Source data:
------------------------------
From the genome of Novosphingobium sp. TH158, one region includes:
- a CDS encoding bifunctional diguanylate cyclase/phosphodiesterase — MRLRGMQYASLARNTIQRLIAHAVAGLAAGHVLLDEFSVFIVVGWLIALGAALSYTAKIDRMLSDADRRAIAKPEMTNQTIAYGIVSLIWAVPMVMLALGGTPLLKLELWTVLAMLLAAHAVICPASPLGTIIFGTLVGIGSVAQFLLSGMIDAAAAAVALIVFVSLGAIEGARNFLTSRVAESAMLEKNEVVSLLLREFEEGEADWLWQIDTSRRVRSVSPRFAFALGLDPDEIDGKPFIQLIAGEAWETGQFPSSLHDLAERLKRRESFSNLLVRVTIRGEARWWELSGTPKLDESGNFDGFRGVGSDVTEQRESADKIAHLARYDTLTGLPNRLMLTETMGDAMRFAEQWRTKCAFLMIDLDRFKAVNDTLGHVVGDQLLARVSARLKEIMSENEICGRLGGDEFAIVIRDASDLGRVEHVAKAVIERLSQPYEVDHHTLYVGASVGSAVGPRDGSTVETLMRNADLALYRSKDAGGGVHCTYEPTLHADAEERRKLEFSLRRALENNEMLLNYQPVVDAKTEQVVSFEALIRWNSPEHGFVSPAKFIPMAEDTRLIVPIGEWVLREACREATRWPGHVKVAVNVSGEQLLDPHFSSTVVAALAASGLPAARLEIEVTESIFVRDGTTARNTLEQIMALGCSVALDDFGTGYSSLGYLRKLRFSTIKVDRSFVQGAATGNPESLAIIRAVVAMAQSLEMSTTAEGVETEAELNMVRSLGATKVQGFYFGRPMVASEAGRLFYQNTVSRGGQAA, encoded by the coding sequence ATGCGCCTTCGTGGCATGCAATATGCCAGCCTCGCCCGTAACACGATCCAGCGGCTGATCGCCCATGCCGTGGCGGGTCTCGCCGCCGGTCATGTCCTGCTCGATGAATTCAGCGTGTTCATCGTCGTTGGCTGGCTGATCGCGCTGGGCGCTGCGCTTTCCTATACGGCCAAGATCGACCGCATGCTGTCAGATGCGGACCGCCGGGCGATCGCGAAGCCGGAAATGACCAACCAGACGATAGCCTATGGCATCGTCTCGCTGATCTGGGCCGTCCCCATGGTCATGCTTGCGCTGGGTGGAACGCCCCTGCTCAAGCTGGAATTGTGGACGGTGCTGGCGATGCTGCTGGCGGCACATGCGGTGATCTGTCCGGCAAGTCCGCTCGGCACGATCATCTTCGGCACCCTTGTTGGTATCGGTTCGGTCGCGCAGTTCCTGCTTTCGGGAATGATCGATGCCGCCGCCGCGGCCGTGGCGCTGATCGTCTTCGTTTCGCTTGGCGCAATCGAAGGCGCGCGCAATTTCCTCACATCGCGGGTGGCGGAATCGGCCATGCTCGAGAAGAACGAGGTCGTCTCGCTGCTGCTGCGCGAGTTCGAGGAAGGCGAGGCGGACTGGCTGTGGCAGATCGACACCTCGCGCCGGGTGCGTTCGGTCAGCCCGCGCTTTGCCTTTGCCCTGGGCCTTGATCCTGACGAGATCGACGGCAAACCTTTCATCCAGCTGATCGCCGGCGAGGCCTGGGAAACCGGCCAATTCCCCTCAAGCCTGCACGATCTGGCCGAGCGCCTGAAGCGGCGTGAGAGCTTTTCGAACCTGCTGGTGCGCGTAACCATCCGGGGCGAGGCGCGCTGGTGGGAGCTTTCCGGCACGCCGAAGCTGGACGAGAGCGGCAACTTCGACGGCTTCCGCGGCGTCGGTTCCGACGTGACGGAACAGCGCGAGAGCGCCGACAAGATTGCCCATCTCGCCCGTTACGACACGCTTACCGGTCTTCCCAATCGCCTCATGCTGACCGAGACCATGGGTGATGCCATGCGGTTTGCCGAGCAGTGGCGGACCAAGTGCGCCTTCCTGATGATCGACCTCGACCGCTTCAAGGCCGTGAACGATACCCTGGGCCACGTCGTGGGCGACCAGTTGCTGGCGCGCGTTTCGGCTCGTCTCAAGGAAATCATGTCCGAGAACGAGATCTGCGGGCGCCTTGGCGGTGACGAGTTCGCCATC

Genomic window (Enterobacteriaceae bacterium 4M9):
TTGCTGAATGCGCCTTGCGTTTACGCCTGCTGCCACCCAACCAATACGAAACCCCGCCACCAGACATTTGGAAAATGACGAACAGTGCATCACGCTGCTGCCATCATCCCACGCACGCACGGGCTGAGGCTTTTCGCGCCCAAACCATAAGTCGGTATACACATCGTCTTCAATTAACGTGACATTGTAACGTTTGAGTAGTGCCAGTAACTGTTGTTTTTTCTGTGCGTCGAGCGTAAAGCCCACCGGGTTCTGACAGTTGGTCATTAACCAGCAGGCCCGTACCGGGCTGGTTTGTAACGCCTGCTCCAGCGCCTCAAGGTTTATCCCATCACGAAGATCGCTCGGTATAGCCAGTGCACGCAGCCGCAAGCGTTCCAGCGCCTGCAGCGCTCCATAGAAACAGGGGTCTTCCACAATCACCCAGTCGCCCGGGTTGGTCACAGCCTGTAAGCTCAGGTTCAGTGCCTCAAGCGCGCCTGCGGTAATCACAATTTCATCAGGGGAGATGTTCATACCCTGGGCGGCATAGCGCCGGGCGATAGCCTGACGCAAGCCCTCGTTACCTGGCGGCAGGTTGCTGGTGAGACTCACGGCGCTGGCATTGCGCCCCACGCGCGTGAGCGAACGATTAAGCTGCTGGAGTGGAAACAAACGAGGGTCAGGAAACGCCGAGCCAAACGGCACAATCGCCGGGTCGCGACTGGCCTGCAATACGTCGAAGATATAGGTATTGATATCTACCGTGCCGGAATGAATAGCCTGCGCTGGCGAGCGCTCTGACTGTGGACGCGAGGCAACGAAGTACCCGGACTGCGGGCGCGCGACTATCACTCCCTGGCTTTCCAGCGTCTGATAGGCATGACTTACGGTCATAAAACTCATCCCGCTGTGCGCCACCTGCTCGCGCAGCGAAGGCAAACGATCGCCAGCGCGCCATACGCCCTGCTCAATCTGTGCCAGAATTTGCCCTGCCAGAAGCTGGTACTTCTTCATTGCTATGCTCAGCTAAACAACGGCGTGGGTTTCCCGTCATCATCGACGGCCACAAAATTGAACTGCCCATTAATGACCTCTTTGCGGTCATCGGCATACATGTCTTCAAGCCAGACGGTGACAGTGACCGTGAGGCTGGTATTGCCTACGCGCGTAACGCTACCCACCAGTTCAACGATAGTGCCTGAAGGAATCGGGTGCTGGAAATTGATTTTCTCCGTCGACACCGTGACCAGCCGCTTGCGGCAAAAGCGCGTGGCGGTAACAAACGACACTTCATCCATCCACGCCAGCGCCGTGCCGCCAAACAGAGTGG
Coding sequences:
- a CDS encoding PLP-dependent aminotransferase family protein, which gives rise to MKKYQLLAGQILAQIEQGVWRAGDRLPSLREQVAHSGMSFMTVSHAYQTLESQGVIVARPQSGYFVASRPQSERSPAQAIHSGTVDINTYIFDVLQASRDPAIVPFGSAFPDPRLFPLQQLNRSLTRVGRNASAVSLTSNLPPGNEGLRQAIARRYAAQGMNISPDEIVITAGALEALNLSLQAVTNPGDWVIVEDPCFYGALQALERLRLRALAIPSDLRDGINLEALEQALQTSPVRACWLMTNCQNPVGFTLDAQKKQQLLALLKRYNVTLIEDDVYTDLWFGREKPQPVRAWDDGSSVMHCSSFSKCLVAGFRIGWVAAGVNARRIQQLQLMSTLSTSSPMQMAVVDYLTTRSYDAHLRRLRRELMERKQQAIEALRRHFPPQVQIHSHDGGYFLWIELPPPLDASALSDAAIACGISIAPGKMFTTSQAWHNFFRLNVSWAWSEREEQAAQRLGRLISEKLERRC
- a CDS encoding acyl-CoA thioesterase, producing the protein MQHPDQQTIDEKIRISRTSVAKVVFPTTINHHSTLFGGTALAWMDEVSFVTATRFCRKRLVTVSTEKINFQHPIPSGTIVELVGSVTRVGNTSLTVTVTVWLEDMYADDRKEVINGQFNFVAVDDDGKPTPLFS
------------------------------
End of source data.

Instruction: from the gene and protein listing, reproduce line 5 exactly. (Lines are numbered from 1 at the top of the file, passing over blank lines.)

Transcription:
Coding sequences: